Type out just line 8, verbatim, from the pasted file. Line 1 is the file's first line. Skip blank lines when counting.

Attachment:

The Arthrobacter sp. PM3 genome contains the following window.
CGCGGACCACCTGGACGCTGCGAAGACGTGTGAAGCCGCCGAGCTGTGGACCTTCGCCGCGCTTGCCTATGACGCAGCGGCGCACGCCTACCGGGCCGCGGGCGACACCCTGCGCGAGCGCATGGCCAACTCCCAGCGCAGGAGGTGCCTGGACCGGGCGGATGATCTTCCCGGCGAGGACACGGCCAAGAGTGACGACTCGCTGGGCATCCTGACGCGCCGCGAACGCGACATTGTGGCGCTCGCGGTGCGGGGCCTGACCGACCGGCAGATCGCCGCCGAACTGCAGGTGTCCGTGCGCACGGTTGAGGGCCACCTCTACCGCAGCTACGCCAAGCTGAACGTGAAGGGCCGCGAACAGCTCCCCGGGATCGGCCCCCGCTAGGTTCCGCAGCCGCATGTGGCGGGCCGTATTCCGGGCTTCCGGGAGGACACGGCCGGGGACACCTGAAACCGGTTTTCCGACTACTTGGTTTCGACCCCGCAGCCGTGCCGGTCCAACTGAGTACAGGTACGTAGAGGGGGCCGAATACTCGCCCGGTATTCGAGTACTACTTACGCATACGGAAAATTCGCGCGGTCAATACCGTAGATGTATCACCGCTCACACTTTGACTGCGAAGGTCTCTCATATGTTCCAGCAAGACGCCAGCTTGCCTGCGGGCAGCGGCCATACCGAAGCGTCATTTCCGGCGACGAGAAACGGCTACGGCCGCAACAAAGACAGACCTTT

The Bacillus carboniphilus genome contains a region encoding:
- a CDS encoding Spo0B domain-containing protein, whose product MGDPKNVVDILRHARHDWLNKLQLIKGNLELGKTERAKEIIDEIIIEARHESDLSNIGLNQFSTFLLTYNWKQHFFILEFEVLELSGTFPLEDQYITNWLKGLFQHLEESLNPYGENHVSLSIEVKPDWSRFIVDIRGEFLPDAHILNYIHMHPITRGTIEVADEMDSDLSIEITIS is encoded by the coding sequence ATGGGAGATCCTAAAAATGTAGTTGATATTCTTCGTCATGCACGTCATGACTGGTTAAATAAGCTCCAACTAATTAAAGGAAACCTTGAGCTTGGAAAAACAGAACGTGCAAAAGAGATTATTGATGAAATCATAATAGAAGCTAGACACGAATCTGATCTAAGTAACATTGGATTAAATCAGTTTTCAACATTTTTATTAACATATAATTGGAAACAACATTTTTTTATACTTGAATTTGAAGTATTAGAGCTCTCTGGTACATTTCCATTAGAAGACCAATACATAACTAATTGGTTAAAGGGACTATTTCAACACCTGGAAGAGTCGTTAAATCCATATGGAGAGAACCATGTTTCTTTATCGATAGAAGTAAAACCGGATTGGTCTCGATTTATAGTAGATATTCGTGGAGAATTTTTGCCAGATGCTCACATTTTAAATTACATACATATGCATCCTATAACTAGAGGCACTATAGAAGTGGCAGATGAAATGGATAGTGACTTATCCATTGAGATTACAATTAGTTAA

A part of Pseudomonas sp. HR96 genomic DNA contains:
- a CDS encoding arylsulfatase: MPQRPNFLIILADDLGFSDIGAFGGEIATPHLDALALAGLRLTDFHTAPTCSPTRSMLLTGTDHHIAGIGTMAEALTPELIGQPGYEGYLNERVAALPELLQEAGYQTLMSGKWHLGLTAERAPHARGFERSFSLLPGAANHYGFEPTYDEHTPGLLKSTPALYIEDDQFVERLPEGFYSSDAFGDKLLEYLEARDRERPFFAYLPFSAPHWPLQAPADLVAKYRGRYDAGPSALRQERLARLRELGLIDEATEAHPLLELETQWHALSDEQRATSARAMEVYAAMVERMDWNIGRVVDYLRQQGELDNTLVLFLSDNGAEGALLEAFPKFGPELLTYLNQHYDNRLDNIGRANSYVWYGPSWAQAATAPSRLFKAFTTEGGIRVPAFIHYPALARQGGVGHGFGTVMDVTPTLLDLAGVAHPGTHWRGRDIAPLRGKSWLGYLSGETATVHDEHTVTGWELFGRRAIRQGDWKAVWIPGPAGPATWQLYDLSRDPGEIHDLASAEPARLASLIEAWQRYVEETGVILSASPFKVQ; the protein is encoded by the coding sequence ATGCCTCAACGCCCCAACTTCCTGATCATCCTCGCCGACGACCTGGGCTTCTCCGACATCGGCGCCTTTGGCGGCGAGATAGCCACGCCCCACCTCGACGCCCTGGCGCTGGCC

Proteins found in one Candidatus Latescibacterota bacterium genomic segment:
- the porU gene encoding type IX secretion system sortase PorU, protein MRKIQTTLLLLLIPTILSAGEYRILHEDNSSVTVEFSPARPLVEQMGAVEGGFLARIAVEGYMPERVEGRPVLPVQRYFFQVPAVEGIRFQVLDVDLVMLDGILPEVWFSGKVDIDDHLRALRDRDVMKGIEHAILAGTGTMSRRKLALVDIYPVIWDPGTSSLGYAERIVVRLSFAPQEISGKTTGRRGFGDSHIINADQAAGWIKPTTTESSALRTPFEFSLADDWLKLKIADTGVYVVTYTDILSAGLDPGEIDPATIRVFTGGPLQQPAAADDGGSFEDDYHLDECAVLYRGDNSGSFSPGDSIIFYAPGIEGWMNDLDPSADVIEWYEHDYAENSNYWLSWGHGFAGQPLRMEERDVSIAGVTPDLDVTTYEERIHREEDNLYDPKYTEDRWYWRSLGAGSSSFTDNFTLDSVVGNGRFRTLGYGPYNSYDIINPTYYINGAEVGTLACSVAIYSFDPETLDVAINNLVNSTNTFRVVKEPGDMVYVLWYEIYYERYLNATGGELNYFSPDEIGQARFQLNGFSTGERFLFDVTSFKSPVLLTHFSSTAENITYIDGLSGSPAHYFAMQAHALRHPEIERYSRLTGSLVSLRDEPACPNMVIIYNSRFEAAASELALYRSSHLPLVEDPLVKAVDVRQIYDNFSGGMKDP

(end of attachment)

- the porU gene encoding type IX secretion system sortase PorU, protein MRKIQTTLLLLLIPTILSAGEYRILHEDNSSVTVEFSPARPLVEQMGAVEGGFLARIAVEGYMPERVEGRPVLPVQRYFFQVPAVEGIRFQVLDVDLVMLDGILPEVWFSGKVDIDDHLRALRDRDVMKGIEHAILAGTGTMSRRKLALVDIYPVIWDPGTSSLGYAERIVVRLSFAPQEISGKTTGRRGFGDSHIINADQAAGWIKPTTTESSALRTPFEFSLADDWLKLKIADTGVYVVTYTDILSAGLDPGEIDPATIRVFTGGPLQQPAAADDGGSFEDDYHLDECAVLYRGDNSGSFSPGDSIIFYAPGIEGWMNDLDPSADVIEWYEHDYAENSNYWLSWGHGFAGQPLRMEERDVSIAGVTPDLDVTTYEERIHREEDNLYDPKYTEDRWYWRSLGAGSSSFTDNFTLDSVVGNGRFRTLGYGPYNSYDIINPTYYINGAEVGTLACSVAIYSFDPETLDVAINNLVNSTNTFRVVKEPGDMVYVLWYEIYYERYLNATGGELNYFSPDEIGQARFQLNGFSTGERFLFDVTSFKSPVLLTHFSSTAENITYIDGLSGSPAHYFAMQAHALRHPEIERYSRLTGSLVSLRDEPACPNMVIIYNSRFEAAASELALYRSSHLPLVEDPLVKAVDVRQIYDNFSGGMKDP